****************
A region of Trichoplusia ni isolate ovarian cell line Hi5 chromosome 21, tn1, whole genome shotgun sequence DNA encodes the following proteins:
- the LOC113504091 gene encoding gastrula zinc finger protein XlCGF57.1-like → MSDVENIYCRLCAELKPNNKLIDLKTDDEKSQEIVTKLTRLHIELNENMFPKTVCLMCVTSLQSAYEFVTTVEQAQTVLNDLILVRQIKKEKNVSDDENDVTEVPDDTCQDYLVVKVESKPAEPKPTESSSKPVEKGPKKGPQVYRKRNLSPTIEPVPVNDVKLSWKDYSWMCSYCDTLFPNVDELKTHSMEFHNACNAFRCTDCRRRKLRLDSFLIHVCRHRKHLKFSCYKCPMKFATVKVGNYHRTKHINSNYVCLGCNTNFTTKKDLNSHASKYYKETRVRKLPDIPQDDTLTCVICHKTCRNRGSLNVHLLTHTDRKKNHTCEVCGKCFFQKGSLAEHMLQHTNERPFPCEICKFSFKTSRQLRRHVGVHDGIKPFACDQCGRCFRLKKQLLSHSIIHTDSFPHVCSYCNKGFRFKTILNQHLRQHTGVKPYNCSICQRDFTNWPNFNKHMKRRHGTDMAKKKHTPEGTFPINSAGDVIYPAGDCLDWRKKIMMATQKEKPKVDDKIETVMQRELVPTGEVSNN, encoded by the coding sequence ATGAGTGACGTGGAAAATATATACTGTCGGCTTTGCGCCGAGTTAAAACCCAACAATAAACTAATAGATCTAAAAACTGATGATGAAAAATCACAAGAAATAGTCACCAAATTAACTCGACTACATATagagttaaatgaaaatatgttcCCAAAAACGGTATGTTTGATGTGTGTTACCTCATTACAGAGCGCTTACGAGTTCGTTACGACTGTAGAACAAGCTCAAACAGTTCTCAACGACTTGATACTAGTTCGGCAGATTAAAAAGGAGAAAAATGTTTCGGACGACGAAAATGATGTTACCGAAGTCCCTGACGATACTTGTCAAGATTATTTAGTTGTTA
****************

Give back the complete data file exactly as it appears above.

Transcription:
A region of Trichoplusia ni isolate ovarian cell line Hi5 chromosome 21, tn1, whole genome shotgun sequence DNA encodes the following proteins:
- the LOC113504091 gene encoding gastrula zinc finger protein XlCGF57.1-like → MSDVENIYCRLCAELKPNNKLIDLKTDDEKSQEIVTKLTRLHIELNENMFPKTVCLMCVTSLQSAYEFVTTVEQAQTVLNDLILVRQIKKEKNVSDDENDVTEVPDDTCQDYLVVKVESKPAEPKPTESSSKPVEKGPKKGPQVYRKRNLSPTIEPVPVNDVKLSWKDYSWMCSYCDTLFPNVDELKTHSMEFHNACNAFRCTDCRRRKLRLDSFLIHVCRHRKHLKFSCYKCPMKFATVKVGNYHRTKHINSNYVCLGCNTNFTTKKDLNSHASKYYKETRVRKLPDIPQDDTLTCVICHKTCRNRGSLNVHLLTHTDRKKNHTCEVCGKCFFQKGSLAEHMLQHTNERPFPCEICKFSFKTSRQLRRHVGVHDGIKPFACDQCGRCFRLKKQLLSHSIIHTDSFPHVCSYCNKGFRFKTILNQHLRQHTGVKPYNCSICQRDFTNWPNFNKHMKRRHGTDMAKKKHTPEGTFPINSAGDVIYPAGDCLDWRKKIMMATQKEKPKVDDKIETVMQRELVPTGEVSNN, encoded by the coding sequence ATGAGTGACGTGGAAAATATATACTGTCGGCTTTGCGCCGAGTTAAAACCCAACAATAAACTAATAGATCTAAAAACTGATGATGAAAAATCACAAGAAATAGTCACCAAATTAACTCGACTACATATagagttaaatgaaaatatgttcCCAAAAACGGTATGTTTGATGTGTGTTACCTCATTACAGAGCGCTTACGAGTTCGTTACGACTGTAGAACAAGCTCAAACAGTTCTCAACGACTTGATACTAGTTCGGCAGATTAAAAAGGAGAAAAATGTTTCGGACGACGAAAATGATGTTACCGAAGTCCCTGACGATACTTGTCAAGATTATTTAGTTGTTA